Huffpost Media

Celebrity Magazines, Tabloids Hit Record Numbers With Royal Baby Coverage

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PRINCE GEORGE
AP

Celebrity-focused magazines and their corresponding websites saw surges in sales and traffic after Kate Middleton gave birth to the royal baby last month. Weeks later, the elaborate coverage has yet to lose steam.

The increase in sales was not only due to news of the actual birth. Magazine editors were able to build franchises around Prince George's entrance into the world -- with special editions focusing on Middleton's first week at home, her breastfeeding plans and Prince William's paternity leave.

According to the New York Times, People magazine's special issue featuring the cover photo of the royal couple leaving the hospital with their newborn son was the magazine's best selling issue of the year so far. Also, it was expected to sell 1.4 million copies. People magazine followed up its special issue with another one dedicated to the royal couple, which was expected to have similarly impressive sale numbers. And plans for the magazine's issue dedicated to the release of Prince George's official photos are underway.

The spike in readership was not limited to titles' print publications. Website traffic for various celebrity sites reached record numbers of unique visitors and page views. Interestingly, celebrity-focused websites were not the only pages that could claim victory. Even websites like BBC.com hit record traffic numbers with the news of Prince George's birth.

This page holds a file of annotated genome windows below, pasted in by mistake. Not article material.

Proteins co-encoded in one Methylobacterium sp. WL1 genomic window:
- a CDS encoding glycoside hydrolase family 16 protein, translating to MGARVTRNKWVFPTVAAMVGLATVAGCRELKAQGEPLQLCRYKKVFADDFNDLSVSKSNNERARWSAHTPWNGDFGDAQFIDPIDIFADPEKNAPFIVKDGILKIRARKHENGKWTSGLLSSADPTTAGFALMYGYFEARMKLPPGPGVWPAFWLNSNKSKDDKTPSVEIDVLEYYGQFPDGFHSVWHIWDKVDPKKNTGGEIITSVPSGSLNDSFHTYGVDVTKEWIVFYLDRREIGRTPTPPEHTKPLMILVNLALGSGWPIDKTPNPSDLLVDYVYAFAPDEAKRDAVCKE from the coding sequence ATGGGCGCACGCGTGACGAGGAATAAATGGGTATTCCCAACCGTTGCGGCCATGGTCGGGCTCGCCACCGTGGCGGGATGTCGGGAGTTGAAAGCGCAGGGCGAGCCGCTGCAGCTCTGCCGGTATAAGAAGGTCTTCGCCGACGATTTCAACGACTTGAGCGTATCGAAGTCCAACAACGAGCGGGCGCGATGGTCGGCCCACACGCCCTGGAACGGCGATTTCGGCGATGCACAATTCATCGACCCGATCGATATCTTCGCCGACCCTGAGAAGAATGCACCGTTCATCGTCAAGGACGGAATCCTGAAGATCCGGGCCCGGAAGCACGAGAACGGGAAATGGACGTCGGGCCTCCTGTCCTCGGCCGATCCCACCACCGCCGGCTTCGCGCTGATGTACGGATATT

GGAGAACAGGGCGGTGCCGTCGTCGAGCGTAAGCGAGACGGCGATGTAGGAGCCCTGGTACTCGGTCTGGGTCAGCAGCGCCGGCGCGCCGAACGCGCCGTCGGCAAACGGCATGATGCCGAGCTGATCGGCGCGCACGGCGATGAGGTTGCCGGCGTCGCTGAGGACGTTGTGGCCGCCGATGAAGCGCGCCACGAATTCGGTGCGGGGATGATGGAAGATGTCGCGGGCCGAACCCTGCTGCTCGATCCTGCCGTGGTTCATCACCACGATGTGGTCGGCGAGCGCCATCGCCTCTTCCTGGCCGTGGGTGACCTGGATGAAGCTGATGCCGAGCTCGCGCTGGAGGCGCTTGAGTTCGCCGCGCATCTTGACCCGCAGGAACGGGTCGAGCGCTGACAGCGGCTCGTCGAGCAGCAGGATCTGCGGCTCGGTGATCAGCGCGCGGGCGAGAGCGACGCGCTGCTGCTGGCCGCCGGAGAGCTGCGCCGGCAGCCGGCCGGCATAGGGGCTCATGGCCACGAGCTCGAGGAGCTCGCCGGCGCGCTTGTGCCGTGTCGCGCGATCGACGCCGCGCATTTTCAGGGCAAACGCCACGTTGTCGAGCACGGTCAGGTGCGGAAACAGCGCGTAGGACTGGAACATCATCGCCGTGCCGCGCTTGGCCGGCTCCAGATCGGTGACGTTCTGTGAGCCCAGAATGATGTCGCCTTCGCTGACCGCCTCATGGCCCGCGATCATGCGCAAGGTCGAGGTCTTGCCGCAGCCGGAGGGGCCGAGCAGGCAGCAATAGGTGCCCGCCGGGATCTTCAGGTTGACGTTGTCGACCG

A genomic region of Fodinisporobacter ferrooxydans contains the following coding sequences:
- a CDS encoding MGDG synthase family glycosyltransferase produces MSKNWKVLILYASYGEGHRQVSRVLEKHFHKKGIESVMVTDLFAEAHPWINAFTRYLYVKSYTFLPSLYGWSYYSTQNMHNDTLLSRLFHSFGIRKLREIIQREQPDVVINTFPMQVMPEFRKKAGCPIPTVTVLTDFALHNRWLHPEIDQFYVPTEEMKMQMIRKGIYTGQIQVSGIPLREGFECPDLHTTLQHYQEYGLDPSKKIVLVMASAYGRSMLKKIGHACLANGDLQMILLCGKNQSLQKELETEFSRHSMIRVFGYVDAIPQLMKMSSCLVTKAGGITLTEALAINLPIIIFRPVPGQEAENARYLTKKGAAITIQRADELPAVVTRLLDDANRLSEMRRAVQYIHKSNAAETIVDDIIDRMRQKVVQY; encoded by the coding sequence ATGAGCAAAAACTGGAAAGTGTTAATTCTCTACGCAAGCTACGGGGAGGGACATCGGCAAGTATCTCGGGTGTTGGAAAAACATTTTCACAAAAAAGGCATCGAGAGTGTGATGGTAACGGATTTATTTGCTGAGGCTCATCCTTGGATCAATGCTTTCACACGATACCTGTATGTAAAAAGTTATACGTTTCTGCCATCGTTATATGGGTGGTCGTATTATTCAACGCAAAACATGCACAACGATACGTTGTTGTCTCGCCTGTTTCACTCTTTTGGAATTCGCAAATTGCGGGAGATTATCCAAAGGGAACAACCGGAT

After the BBC received an onslaught of criticism from TV viewers and website visitors who claimed the news organization was paying way too much attention to the royal birth last month, the broadcaster released a statement defending its coverage. The company also touted its record traffic. The BBC said:

We know from our audience figures that our coverage of the royal baby has been extremely popular - Monday was the biggest global day and second biggest UK day ever for BBC News online with 19.4m unique browsers globally and 10.8m from the UK. We are satisfied that our audiences had both the best coverage of a major historical event - the birth of a new heir to the throne - as well as options to view other news across BBC output as a whole.

Weekly celebrity magazines feel similarly, clearly. The only difference is that those publications plan to keep up the intensity of coverage for many months to come.

(h/t NY Times)

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